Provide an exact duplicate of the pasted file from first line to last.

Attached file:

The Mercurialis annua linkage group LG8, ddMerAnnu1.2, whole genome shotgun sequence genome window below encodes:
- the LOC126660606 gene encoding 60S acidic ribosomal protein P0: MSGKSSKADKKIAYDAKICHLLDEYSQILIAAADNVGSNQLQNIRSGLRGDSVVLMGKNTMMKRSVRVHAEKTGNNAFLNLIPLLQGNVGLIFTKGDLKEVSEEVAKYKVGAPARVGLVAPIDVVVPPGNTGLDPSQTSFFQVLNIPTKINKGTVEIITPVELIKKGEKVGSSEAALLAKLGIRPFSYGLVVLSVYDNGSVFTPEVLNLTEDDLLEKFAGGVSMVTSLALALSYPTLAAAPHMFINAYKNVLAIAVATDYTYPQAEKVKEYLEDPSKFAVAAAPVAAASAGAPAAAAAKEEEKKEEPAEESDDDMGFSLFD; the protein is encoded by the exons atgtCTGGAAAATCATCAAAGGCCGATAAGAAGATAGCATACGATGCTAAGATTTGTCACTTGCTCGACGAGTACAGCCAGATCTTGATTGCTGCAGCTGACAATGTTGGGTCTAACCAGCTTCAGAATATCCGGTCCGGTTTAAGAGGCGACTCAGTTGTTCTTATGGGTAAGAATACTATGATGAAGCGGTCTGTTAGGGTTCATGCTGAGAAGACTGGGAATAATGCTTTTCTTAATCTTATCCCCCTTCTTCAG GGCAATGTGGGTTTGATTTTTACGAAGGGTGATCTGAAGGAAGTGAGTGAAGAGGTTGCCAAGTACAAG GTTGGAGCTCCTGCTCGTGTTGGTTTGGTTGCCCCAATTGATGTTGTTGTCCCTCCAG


The Mercurialis annua linkage group LG8, ddMerAnnu1.2, whole genome shotgun sequence genome window below encodes:
- the LOC126660606 gene encoding 60S acidic ribosomal protein P0: MSGKSSKADKKIAYDAKICHLLDEYSQILIAAADNVGSNQLQNIRSGLRGDSVVLMGKNTMMKRSVRVHAEKTGNNAFLNLIPLLQGNVGLIFTKGDLKEVSEEVAKYKVGAPARVGLVAPIDVVVPPGNTGLDPSQTSFFQVLNIPTKINKGTVEIITPVELIKKGEKVGSSEAALLAKLGIRPFSYGLVVLSVYDNGSVFTPEVLNLTEDDLLEKFAGGVSMVTSLALALSYPTLAAAPHMFINAYKNVLAIAVATDYTYPQAEKVKEYLEDPSKFAVAAAPVAAASAGAPAAAAAKEEEKKEEPAEESDDDMGFSLFD; the protein is encoded by the exons atgtCTGGAAAATCATCAAAGGCCGATAAGAAGATAGCATACGATGCTAAGATTTGTCACTTGCTCGACGAGTACAGCCAGATCTTGATTGCTGCAGCTGACAATGTTGGGTCTAACCAGCTTCAGAATATCCGGTCCGGTTTAAGAGGCGACTCAGTTGTTCTTATGGGTAAGAATACTATGATGAAGCGGTCTGTTAGGGTTCATGCTGAGAAGACTGGGAATAATGCTTTTCTTAATCTTATCCCCCTTCTTCAG GGCAATGTGGGTTTGATTTTTACGAAGGGTGATCTGAAGGAAGTGAGTGAAGAGGTTGCCAAGTACAAG GTTGGAGCTCCTGCTCGTGTTGGTTTGGTTGCCCCAATTGATGTTGTTGTCCCTCCAG